As the philosophical collective ABBA once sang: “All the things I could do, if I had a little money…” That wishful thinking is a mantra of the modern age, and it’s no different for people in comics, especially those who make them. Here at SOLRAD, our Editor-in-Chief Daniel Elkin has been doing a lot of legwork regarding the practical side of making comics. He’s interviewed many artists for the ongoing Knowing is Half the Battle series, where authors talk about their experiences in publishing.
Elsewhere, I recently hosted a chat between UK artists Katriona Chapman and Hannah Berry to discuss Hannah’s recently published UK Comics Creators Research Report. The Report seeks to outline the economic situation of the country’s comics producers. In my chat with Hannah and Katriona, and through other interviews I’ve conducted over the past two or three years, one of the recurring themes has been the importance of institutional support and public arts funding to sustain the comics ecosystem, especially in Europe.
There is money out there, but it is often hard to know how to access it. This is one of the impetus behind Comic Art Europe, a development scheme which offers artists money, space, time, and promotional opportunities. Four major European comics organizations have partnered to produce the project, using their name recognition and institutional resources to raise public and private funding. Comic Art Europe’s first project is an artist’s residency. Based on submissions to an Open Call that was launched in January, five European artists will be granted a €5,000 grant (around $6,000) each, a residency, production support, and a tour of European festivals.
This project demonstrates the importance of institutional power in sustaining an art form such as comics. It’s also come into being at a time when the livelihoods of artists are back in focus, especially in France, where comic book creators association Auteurs et Autrices en Action are threatening to boycott the famous d’Angoulême comics festival to bring attention to their precarious economic situation.
Comic Art Europe is a project by France’s Lyon BD festival, the UK’s Lakes International Comic Art Festival (LICAF), Spain’s Escola Joso, a school of comic and visual arts, and The Belgian Comic Strip Center. It’s set to last just over three years and launch a range of other activities from hereon in.
Curious to find out about how the project came into being and also to get a sense of the organisation’s challenges, I talked with the project’s manager, Lisa Weill, from the Lyon BD team. Fingers crossed I’ll be able to check-in yearly to see how Comic Art Europe is progressing, and also to touch base with whichever artists get involved and get their take on the initiative.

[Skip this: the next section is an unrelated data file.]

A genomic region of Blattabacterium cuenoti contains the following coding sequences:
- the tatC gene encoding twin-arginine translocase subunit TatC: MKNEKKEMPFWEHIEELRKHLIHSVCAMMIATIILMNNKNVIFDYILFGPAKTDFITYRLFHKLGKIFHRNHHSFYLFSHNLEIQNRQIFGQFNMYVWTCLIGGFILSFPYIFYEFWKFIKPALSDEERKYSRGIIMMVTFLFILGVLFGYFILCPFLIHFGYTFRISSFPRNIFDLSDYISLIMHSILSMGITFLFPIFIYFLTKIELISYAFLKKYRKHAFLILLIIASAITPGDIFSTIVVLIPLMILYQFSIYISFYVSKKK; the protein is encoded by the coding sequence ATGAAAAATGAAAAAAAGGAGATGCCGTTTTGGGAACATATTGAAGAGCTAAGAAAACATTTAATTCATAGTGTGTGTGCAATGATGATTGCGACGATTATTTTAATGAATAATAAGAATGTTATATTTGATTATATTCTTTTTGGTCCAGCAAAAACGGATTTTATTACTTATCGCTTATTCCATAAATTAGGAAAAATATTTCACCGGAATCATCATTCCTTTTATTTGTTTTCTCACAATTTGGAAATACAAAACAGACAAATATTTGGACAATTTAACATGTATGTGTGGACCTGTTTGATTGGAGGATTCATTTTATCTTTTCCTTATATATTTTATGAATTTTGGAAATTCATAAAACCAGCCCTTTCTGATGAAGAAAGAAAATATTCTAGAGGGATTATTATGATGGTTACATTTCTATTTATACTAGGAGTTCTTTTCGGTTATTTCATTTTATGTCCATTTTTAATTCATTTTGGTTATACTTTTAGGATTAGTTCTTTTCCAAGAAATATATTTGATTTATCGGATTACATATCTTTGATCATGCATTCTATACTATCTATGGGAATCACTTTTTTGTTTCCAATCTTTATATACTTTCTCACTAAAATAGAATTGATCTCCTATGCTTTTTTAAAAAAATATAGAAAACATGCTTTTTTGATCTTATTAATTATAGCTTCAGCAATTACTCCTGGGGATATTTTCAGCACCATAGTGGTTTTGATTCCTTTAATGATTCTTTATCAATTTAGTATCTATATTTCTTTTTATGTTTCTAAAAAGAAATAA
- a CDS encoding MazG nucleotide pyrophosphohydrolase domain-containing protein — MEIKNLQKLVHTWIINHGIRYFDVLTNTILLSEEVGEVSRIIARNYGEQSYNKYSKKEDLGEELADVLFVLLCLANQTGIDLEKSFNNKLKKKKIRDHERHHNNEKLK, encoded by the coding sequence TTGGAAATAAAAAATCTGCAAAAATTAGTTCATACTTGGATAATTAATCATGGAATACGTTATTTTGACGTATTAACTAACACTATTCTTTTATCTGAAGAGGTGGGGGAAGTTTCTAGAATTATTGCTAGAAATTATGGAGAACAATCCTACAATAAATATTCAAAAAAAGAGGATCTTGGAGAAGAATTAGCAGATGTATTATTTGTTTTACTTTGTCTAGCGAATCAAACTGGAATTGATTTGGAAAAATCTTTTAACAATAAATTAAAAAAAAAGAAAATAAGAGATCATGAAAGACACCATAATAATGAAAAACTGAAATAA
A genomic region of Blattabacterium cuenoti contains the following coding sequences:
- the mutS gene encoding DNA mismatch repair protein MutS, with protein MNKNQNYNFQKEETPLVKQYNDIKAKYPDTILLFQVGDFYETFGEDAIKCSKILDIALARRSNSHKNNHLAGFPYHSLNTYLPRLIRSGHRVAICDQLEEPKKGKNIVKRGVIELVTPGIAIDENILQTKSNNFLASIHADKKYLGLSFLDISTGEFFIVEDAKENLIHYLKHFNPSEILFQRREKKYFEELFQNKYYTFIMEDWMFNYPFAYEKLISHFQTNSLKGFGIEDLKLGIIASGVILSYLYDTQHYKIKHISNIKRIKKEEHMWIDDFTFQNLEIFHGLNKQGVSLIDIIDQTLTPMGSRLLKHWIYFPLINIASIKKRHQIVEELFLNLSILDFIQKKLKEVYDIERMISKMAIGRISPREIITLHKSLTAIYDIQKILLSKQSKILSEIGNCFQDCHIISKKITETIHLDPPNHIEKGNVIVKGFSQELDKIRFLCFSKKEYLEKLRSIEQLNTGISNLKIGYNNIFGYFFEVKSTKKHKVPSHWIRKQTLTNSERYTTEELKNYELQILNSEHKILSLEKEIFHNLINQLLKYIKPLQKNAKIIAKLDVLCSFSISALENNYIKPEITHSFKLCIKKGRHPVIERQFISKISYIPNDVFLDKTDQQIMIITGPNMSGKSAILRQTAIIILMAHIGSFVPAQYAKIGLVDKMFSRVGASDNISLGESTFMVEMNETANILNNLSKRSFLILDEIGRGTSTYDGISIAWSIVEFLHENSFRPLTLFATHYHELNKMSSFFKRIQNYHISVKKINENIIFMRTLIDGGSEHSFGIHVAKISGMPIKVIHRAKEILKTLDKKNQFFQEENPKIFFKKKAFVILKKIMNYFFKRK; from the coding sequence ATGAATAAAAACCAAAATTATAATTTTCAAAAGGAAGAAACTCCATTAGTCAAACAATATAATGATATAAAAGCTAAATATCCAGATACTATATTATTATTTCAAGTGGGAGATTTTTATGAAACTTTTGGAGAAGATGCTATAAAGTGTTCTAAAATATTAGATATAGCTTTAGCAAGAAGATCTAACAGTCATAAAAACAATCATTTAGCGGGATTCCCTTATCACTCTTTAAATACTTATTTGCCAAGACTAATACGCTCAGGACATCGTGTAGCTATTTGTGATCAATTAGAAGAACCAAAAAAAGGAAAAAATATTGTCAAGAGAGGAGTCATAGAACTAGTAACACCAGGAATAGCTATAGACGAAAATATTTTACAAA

Nicholas Burman: To begin, how did this project come about between Lyon BD and the other partners, and how did you get involved?
Lisa Weill: Lyon BD has been working with quite a lot of international institutions for more than 10 years now. We’ve been doing partnerships with LICAF for three years, and we have a similar relationship with Joso. They’ve been doing an annual exhibition at Lyon BD for five years, as well as other cooperative projects too.
In 2019, Lyon BD decided to plan a pan-European project and asked Joso, LICAF, and CBBD if they wanted to be part of it. All the partners met at the 2019 edition of the festival and discussed what actions could be taken to respond to the problems facing artists, the state of the art in Europe, and the issues they wanted to focus on: the conditions that European comic artists live under; modernization of the image of European comic art; the need for European dissemination channels, and many more. I was brought on board to write the pitch to get the project funding.
Jointly, we decided to facilitate the development of the European comics sector, improve all the links in the European comics chain (such as training, creation, dissemination, and promotion), facilitate and encourage exchanges within and outside the European comics sector, and, finally, to create a common culture between comics’ cultural operators in Europe.
At Lyon BD, we are aware of the bad situation comic artists are in in France, and we are involved in the cause to improve this situation. And we thought, if it is like this in France, which is well known for comics, it might be similar or maybe worse in other countries.
It’s funny you say that about French artists because I think every time French comics come up in conversation in the Anglophone world, everyone talks about France as some sort of Xanadu for artists.
How’s the project being funded so far, have you managed to get public funding?
The project has been partly funded by the EU. We have close to a €500,000 budget, we’ve got €200,000 from the EU, and we’ve had to raise the rest of the money. This project is also going to help each member and collaborator of the project develop, and we’re four institutions, and we all have our strengths and access to public and private funds, as well as access to resources. The project is set to last for 39 months, so this budget will be distributed just over three years.
That shows the importance of institutional support, which can mobilize to support a project like this. What’s your experience applying for funds from the EU been like? I know from artist friends that that sort of thing usually takes up a ton of time and is quite complicated.